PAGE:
Effective presentations are engaging, well-structured, interesting, concise and most importantly persuasive. Effective presenters are poised, professional and have a presence.
That’s the theory, the daily reality is that the thought of doing a presentation makes many people sick with nerves.
It’s often quoted how more people fear speaking in public than they do death. But in reality, would you fear delivering a eulogy at a funeral more than being in the coffin?
Bad presentations are all the same – too long, poorly prepared and paced, are overly reliant on slides crammed with text and are delivered in a tone that saps the energy from even the most enthusiastic audience member. Of course, no one purposely sets out to deliver a poor presentation, but delivering effective presentations is a skill and in the words of the late Maya Angelou ‘when you know better you do better.’
What do you want to achieve by the end of the presentation? What will be your evidence of success? Presentations are always a means to an end. Is that end to obtain ‘buy-in,’ secure a sale, or simply to get agreement to meet again?
Know the 3 or 4 key things you want to communicate during your presentation. Make sure you hit these core messages several times. An audience is unlikely to remember more than 3 or 4 key points. Ensure the audience knows what is expected of them, particularly if you are seeking decisions from them.
Who are you? Are you credible? Why should I care?
Unless you are already known to the audience, they will want to learn something about who you are, so they can decide whether to engage with you or not. They will engage when they feel they can trust you and when they sense you care about them.
Audiences listen to radio WII FM – What’s in it for me? As a presenter, you have to link what you are saying with how it is of benefit to the audience. In that regard all presenters are educators.
“I wrote him a long letter because I didn’t have time to write him a short one.”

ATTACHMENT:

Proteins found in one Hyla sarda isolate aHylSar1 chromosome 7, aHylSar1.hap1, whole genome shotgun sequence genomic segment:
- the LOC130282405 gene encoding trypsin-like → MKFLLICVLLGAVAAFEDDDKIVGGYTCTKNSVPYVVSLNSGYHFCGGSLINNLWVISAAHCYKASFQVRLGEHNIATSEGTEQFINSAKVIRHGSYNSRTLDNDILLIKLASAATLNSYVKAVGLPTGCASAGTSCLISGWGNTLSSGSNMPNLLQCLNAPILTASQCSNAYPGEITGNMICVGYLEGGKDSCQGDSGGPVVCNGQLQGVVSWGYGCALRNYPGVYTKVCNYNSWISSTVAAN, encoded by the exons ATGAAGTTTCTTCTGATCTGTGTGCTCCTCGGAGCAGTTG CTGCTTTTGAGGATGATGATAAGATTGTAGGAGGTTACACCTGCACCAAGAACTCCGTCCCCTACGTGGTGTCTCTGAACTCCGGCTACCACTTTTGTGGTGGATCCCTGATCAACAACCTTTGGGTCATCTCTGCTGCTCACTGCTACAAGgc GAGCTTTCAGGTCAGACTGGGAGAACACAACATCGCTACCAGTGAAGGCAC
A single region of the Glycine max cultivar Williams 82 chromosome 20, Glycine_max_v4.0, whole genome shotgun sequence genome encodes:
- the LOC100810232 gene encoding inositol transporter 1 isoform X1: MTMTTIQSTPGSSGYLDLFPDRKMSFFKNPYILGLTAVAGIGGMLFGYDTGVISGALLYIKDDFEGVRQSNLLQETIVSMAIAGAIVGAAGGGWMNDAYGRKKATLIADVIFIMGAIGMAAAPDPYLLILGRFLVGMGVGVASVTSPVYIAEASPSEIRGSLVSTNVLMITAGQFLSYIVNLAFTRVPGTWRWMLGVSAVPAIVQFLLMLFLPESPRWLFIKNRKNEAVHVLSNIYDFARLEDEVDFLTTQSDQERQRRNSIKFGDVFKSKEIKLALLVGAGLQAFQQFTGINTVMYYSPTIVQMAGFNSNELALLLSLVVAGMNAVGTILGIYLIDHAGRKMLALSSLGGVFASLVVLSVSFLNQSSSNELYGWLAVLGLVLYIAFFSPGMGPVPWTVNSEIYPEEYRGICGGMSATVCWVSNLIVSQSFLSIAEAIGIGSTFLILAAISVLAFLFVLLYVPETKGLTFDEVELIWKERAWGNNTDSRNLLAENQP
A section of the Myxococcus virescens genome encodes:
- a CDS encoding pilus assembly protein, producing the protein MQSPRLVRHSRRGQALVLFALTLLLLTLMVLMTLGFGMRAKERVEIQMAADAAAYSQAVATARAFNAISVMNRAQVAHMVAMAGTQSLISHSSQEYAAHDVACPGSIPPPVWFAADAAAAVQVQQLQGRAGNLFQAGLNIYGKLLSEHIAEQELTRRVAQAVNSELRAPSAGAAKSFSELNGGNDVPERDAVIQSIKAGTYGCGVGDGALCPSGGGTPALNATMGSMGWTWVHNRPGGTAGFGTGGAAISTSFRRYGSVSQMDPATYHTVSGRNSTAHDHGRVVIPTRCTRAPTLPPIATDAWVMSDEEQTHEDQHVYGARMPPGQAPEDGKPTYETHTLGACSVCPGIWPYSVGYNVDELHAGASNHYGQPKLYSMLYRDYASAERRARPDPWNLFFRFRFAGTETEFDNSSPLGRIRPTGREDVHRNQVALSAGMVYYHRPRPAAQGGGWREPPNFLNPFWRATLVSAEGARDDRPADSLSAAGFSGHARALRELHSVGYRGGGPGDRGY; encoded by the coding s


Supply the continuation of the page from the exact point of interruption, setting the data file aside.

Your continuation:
This quote attributed to Winston Churchill is equally relevant for presentations.
Simplicity is the ultimate sophistication; keep your slides simple, minimal words, beautiful images. One slide for every three minutes you are speaking is a good timing guide and no more than 5 or 6 bullet points per slide.
If possible bring each bullet point up separately, so the audience is not reading ahead, but focused on what you are saying. Use colour and graphics to keep things interesting, but you never want your slides to detract from what you are saying, remember they are a visual aid.
Try to talk with, not at your audience. Buzz words, clichés, jargon and emotionless business speak will make the audience switch off. Of course, reading from slides wastes everyone’s time because an audience can read for themselves.
As the presenter, you breathe life into your presentation. Use simple language, share your own experiences and opinions, speak from the heart as well as the head.
All audiences want presenters to be interesting, informative and ‘entertaining.’ They want you to be comfortable at the top of the room.
An audience will forgive you for being nervous (it shows you care) but they won’t forgive you for being boring.
Great presentations take the audience on a journey; you tell them a story with a beginning, middle and end.
You speak about how challenges were overcome, lessons learned and how everyone lived happily ever after. Or in business terminology, you balance realism (how things are) with optimism (how things could be.)
Know the first two or three sentences that will come out of your mouth – plan your opening, whether it is an introduction, highlighting what you plan to cover, or posing a question to get the audience thinking.
If you’ve delivered presentations in the past, you probably felt that after a minute or two you got into the flow of it. Knowing your opening will help you bridge that gap.
Bookend your presentation by knowing exactly how you plan to close, that is, the last sentence or two that you will utter. And close with something more engaging than ‘any questions?’ Even turning it into a sentence ‘I’d welcome any questions you might have,’ is stronger.
Skilled presenters use silence and pause to add to the effectiveness and polish of a presentation. Short pauses, one or two seconds are for the simple purpose of separating your thoughts.
All you have to remember is to slow down. Give the audience a chance to absorb what you are saying. Long pauses, more than two seconds are very powerful. They prompt the audience to think about what you just said. It is also a way of regaining the audiences’ attention.
Don’t stress out about forgetting everything you plan to say. Audiences will never know what you didn’t tell them! Studies show that people forget 90% of what is said during a presentation.
What audiences take away is how you made them feel and the actions they were inspired to take.
The best presentations are conversational in tone and the best presenters are the best of themselves. They tap into their strengths and communicate with the audience in an easy, elegant way that is consistent with their sense of self. In other words, they demonstrate authentic leadership.
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